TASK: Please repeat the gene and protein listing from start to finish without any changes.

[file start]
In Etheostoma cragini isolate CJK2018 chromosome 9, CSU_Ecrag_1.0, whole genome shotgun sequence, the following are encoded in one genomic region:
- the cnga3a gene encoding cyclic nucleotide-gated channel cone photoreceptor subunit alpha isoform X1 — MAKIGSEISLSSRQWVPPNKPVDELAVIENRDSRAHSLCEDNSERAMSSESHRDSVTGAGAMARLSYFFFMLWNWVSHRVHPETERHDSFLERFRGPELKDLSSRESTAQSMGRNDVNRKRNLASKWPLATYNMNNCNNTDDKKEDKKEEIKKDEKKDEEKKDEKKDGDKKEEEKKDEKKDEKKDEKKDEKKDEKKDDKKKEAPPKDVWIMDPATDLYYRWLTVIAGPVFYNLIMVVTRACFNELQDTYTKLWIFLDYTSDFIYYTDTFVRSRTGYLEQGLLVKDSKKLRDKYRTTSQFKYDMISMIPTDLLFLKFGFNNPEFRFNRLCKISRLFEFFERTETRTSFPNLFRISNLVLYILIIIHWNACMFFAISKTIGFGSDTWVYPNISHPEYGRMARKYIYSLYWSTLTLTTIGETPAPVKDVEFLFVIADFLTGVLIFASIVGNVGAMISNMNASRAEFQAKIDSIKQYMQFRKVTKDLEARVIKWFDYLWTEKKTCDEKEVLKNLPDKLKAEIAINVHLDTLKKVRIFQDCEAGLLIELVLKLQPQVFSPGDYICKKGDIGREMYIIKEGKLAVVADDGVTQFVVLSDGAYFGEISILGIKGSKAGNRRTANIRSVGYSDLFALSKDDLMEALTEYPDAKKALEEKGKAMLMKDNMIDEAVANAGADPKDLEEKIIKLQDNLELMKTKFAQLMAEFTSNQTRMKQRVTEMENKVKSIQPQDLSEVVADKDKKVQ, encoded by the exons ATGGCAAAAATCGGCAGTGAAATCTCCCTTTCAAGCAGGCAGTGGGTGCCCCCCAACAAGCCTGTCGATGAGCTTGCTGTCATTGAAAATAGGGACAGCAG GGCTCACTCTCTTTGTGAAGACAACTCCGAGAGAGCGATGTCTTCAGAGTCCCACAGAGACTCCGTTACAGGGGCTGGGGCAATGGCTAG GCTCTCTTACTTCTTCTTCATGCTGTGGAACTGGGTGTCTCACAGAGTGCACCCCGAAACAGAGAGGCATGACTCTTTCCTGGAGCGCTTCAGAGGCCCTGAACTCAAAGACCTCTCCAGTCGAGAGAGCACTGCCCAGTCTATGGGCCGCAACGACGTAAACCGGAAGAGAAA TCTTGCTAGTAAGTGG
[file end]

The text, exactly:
In Etheostoma cragini isolate CJK2018 chromosome 9, CSU_Ecrag_1.0, whole genome shotgun sequence, the following are encoded in one genomic region:
- the cnga3a gene encoding cyclic nucleotide-gated channel cone photoreceptor subunit alpha isoform X1 — MAKIGSEISLSSRQWVPPNKPVDELAVIENRDSRAHSLCEDNSERAMSSESHRDSVTGAGAMARLSYFFFMLWNWVSHRVHPETERHDSFLERFRGPELKDLSSRESTAQSMGRNDVNRKRNLASKWPLATYNMNNCNNTDDKKEDKKEEIKKDEKKDEEKKDEKKDGDKKEEEKKDEKKDEKKDEKKDEKKDEKKDDKKKEAPPKDVWIMDPATDLYYRWLTVIAGPVFYNLIMVVTRACFNELQDTYTKLWIFLDYTSDFIYYTDTFVRSRTGYLEQGLLVKDSKKLRDKYRTTSQFKYDMISMIPTDLLFLKFGFNNPEFRFNRLCKISRLFEFFERTETRTSFPNLFRISNLVLYILIIIHWNACMFFAISKTIGFGSDTWVYPNISHPEYGRMARKYIYSLYWSTLTLTTIGETPAPVKDVEFLFVIADFLTGVLIFASIVGNVGAMISNMNASRAEFQAKIDSIKQYMQFRKVTKDLEARVIKWFDYLWTEKKTCDEKEVLKNLPDKLKAEIAINVHLDTLKKVRIFQDCEAGLLIELVLKLQPQVFSPGDYICKKGDIGREMYIIKEGKLAVVADDGVTQFVVLSDGAYFGEISILGIKGSKAGNRRTANIRSVGYSDLFALSKDDLMEALTEYPDAKKALEEKGKAMLMKDNMIDEAVANAGADPKDLEEKIIKLQDNLELMKTKFAQLMAEFTSNQTRMKQRVTEMENKVKSIQPQDLSEVVADKDKKVQ, encoded by the exons ATGGCAAAAATCGGCAGTGAAATCTCCCTTTCAAGCAGGCAGTGGGTGCCCCCCAACAAGCCTGTCGATGAGCTTGCTGTCATTGAAAATAGGGACAGCAG GGCTCACTCTCTTTGTGAAGACAACTCCGAGAGAGCGATGTCTTCAGAGTCCCACAGAGACTCCGTTACAGGGGCTGGGGCAATGGCTAG GCTCTCTTACTTCTTCTTCATGCTGTGGAACTGGGTGTCTCACAGAGTGCACCCCGAAACAGAGAGGCATGACTCTTTCCTGGAGCGCTTCAGAGGCCCTGAACTCAAAGACCTCTCCAGTCGAGAGAGCACTGCCCAGTCTATGGGCCGCAACGACGTAAACCGGAAGAGAAA TCTTGCTAGTAAGTGG